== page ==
Bugging Out: Possible Misconceptions

Bugging out misconceptions

Much, if not most of what a number of people know about bugging out, is gained from watching reality television shows and from research on the Internet. Everyone has an opinion, a way of doing things, and everyone is an expert (just ask them) according to what you read on the Internet.

You as an individual will have your own ideas and thoughts on the subject of course, and when you find information that seems to validate what you already believe then perception becomes fact. However, if you have never had to bug-out and the ones writing the articles and giving advice have never bugged-out, where does that leave you.

People Tend To Misjudge Their Own Abilities

Bugging-out from a tactical standpoint is essentially a forced march. The fact that you had to bug-out means danger is all around you. The reality is that you have to move quickly, but you can only move as fast as the slowest person can in your group. The three miles an hour, you average on a flat sidewalk and the cinder path around the lake is not going to be the reality in a crisis.

During practice, you decided that a 50-pound pack is “doable”. A few times around the small lake down at the park, was literally a walk in the park, so you think you are ready now. It may be doable for you but what about your partner/spouse and children, elderly family members and even friends. You will now be carrying a backpack stuffed with last minute items as well. The 50 pound pack you started out with is now 60 pounds plus.

The reality is that most families will not be able to bug-out on foot. The only way to bug-out and survive the crisis and to be able to survive the trek itself is by vehicle. This leaves some in a predicament because any number of disasters can leave the roads and highways impassable.

The conclusion is fleeing on foot for a certain number families will not be a possibility, but you are the only one that can make this determination.

Living off the Land Is a Fallacy

If you are alone and have experience, bush craft skills, can endure long periods without proper nutrition and sleep, and can move around quickly you may have a chance. Blog after blog and article upon article says you can, and again you can if there are certain conditions that can be met. One condition that must be met is having a bug-out location that is remote, and has natural resources that you can take advantage of for a number of weeks and possibly months. Another condition is being able to get there.

You cannot grab your family, just flee for the hills, and begin living. It is not possible unless you have set up the area in advance, and even if you did what is to say someone else has not decided it looks like a good place to settle into before you get there.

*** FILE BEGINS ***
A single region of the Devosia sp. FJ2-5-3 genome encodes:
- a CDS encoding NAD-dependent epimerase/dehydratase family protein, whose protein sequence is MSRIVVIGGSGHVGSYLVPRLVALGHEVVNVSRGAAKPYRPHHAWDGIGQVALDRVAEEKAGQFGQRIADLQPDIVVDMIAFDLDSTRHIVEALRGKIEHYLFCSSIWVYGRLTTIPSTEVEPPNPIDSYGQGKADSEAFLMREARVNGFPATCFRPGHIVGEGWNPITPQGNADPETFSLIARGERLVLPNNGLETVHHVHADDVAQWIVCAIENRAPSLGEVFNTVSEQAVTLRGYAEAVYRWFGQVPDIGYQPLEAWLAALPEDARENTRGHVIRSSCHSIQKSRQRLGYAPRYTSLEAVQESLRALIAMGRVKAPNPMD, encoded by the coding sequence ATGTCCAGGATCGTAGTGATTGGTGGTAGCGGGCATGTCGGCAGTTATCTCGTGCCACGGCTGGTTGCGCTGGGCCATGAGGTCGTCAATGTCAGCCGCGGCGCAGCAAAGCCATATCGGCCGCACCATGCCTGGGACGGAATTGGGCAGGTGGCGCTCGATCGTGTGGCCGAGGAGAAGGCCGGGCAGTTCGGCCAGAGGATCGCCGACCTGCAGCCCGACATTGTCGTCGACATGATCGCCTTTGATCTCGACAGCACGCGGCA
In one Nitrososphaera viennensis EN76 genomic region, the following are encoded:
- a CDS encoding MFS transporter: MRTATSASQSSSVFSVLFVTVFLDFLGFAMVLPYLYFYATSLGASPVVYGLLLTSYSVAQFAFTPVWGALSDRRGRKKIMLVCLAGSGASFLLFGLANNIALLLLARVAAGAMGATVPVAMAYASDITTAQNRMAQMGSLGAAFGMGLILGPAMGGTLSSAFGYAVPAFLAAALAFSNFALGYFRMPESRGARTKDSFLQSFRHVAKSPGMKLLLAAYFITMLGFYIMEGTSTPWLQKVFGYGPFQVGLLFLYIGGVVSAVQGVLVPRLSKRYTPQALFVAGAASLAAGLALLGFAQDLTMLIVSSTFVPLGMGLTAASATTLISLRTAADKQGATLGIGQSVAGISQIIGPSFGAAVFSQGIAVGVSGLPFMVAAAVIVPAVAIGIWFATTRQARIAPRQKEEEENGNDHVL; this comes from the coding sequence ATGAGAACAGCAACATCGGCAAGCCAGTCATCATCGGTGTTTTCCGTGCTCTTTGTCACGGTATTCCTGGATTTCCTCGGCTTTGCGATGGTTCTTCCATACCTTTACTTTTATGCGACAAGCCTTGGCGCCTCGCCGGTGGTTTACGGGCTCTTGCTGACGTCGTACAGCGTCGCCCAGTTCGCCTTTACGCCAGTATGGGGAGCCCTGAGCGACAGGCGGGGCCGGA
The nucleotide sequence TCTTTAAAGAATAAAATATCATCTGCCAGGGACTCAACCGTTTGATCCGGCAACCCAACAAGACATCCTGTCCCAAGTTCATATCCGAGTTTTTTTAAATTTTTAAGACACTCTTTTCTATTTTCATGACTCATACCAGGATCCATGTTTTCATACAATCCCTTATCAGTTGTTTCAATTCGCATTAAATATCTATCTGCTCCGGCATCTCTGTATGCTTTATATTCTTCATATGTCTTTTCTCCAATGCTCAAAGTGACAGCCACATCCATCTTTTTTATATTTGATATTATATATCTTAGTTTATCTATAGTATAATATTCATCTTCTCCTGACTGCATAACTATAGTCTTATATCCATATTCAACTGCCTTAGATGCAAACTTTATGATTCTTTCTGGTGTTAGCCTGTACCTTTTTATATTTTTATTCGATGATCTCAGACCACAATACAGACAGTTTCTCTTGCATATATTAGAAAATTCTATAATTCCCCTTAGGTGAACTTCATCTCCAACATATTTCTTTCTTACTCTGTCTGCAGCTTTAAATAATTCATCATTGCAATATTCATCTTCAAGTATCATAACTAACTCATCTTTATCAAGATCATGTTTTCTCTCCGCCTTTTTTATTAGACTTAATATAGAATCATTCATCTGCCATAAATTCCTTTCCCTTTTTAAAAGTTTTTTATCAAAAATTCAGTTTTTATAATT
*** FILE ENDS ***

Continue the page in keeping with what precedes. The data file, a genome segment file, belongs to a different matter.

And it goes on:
Too many people tend to assume they are the only ones with the best ideas. If you can come up with the idea or read about it online then literally, millions of others can and have as well. The only advantage you may have is that while the other 1.9 million other people are following the advice on some blog, you are actually using your head, reasoning through the problem, and ultimately surviving.

There are situations that will force you from your home, chemical attacks, bombings from terrorists and so on. However, unless it is nationwide and the attacks take out the nation as a whole then there will be resources and areas to flee to close by that are set up for short periods. If a city or even several cities come under attack and forces, the citizens to flee you will flee to a neighboring city in all likelihood, not to the great outdoors.

You have to remember that SHTF scenarios will essentially be localized, unless the nation collapses at once, which means you do not have to worry about fleeing or living anywhere. If the financial market collapses or energy becomes scarce, then bugging-out is not needed in the short-term unless riots or demonstrations get out of hand and even then, you can plan, or prepare to shelter in place.

For most families walking between five and seven miles a day is probably the best you can do. This means you may not even be clear of the city in the first day and that is providing you started early enough to give you the daylight for traveling. It may take two days just to get clear of the city. In those two days you will have used up most if not all of your supplies and at this point you are looking back wondering if maybe you should head back home.

Much depends on what you truly believe will happen. Once you have decided what is more likely to happen then you can realistically begin planning for the crisis.